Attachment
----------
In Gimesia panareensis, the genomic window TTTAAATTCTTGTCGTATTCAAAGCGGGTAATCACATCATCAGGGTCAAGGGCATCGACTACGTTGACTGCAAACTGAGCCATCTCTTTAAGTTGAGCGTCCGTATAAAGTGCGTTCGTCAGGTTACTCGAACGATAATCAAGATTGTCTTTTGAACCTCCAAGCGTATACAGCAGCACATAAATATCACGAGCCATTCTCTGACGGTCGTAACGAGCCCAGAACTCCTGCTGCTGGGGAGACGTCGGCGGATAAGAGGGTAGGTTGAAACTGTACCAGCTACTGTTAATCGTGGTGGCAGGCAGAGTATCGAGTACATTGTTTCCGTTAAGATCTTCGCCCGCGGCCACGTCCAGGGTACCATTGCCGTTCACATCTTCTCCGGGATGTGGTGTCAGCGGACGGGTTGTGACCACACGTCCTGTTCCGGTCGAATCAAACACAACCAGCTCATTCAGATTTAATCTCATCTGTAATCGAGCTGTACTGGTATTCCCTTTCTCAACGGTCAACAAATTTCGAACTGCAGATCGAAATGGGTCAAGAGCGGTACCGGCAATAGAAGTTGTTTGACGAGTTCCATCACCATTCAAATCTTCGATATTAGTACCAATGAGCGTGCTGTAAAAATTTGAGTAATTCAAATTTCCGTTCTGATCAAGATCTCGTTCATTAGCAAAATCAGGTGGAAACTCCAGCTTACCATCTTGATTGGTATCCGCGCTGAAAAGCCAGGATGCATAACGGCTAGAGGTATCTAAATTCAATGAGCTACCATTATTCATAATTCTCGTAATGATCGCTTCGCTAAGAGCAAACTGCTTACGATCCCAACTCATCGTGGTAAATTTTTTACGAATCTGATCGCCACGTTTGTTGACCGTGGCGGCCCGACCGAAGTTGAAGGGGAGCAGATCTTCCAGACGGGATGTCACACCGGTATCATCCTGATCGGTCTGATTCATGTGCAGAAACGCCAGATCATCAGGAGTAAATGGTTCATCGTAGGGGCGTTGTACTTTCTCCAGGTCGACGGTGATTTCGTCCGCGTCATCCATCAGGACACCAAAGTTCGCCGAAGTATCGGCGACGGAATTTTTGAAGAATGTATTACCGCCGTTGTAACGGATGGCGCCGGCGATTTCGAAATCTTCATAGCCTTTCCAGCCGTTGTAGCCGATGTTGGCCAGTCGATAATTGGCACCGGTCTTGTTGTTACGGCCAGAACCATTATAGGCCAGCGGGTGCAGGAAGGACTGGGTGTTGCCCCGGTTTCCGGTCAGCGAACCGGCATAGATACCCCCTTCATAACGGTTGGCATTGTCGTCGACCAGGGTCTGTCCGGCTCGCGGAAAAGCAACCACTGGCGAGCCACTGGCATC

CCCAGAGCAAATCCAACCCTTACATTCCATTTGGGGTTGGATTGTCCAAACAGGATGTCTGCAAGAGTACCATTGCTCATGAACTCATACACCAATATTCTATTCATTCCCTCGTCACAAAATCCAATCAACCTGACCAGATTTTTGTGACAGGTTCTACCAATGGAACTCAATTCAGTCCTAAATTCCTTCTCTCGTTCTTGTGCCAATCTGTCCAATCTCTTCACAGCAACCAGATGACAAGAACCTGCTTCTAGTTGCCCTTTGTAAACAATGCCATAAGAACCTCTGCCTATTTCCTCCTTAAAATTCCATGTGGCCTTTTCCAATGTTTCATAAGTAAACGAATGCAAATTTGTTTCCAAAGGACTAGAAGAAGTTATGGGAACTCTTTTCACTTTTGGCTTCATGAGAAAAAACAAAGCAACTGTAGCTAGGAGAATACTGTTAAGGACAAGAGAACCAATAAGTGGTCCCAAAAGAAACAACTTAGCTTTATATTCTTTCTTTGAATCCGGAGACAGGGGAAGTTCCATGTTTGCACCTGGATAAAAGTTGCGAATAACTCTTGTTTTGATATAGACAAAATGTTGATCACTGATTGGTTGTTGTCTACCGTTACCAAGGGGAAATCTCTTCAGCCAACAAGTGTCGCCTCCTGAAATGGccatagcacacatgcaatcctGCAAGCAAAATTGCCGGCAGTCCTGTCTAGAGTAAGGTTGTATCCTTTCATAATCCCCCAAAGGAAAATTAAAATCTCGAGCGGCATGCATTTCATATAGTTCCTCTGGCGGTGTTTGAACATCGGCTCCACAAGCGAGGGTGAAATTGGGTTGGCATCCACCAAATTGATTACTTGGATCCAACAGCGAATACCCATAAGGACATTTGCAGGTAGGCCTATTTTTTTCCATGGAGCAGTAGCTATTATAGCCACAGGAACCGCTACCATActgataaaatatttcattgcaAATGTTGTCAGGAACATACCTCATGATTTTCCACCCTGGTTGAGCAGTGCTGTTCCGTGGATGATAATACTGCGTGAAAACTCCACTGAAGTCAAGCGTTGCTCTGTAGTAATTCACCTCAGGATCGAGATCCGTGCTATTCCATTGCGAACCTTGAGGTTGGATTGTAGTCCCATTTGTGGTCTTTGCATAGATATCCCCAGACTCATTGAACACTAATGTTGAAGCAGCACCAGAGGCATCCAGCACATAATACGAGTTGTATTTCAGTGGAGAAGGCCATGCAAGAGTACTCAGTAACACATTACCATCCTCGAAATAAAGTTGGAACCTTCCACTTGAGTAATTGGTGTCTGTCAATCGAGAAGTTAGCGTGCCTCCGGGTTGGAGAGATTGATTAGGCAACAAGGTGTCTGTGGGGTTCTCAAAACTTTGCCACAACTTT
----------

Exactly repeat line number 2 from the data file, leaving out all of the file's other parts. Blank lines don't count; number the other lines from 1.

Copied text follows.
CCCAGAGCAAATCCAACCCTTACATTCCATTTGGGGTTGGATTGTCCAAACAGGATGTCTGCAAGAGTACCATTGCTCATGAACTCATACACCAATATTCTATTCATTCCCTCGTCACAAAATCCAATCAACCTGACCAGATTTTTGTGACAGGTTCTACCAATGGAACTCAATTCAGTCCTAAATTCCTTCTCTCGTTCTTGTGCCAATCTGTCCAATCTCTTCACAGCAACCAGATGACAAGAACCTGCTTCTAGTTGCCCTTTGTAAACAATGCCATAAGAACCTCTGCCTATTTCCTCCTTAAAATTCCATGTGGCCTTTTCCAATGTTTCATAAGTAAACGAATGCAAATTTGTTTCCAAAGGACTAGAAGAAGTTATGGGAACTCTTTTCACTTTTGGCTTCATGAGAAAAAACAAAGCAACTGTAGCTAGGAGAATACTGTTAAGGACAAGAGAACCAATAAGTGGTCCCAAAAGAAACAACTTAGCTTTATATTCTTTCTTTGAATCCGGAGACAGGGGAAGTTCCATGTTTGCACCTGGATAAAAGTTGCGAATAACTCTTGTTTTGATATAGACAAAATGTTGATCACTGATTGGTTGTTGTCTACCGTTACCAAGGGGAAATCTCTTCAGCCAACAAGTGTCGCCTCCTGAAATGGccatagcacacatgcaatcctGCAAGCAAAATTGCCGGCAGTCCTGTCTAGAGTAAGGTTGTATCCTTTCATAATCCCCCAAAGGAAAATTAAAATCTCGAGCGGCATGCATTTCATATAGTTCCTCTGGCGGTGTTTGAACATCGGCTCCACAAGCGAGGGTGAAATTGGGTTGGCATCCACCAAATTGATTACTTGGATCCAACAGCGAATACCCATAAGGACATTTGCAGGTAGGCCTATTTTTTTCCATGGAGCAGTAGCTATTATAGCCACAGGAACCGCTACCATActgataaaatatttcattgcaAATGTTGTCAGGAACATACCTCATGATTTTCCACCCTGGTTGAGCAGTGCTGTTCCGTGGATGATAATACTGCGTGAAAACTCCACTGAAGTCAAGCGTTGCTCTGTAGTAATTCACCTCAGGATCGAGATCCGTGCTATTCCATTGCGAACCTTGAGGTTGGATTGTAGTCCCATTTGTGGTCTTTGCATAGATATCCCCAGACTCATTGAACACTAATGTTGAAGCAGCACCAGAGGCATCCAGCACATAATACGAGTTGTATTTCAGTGGAGAAGGCCATGCAAGAGTACTCAGTAACACATTACCATCCTCGAAATAAAGTTGGAACCTTCCACTTGAGTAATTGGTGTCTGTCAATCGAGAAGTTAGCGTGCCTCCGGGTTGGAGAGATTGATTAGGCAACAAGGTGTCTGTGGGGTTCTCAAAACTTTGCCACAACTTT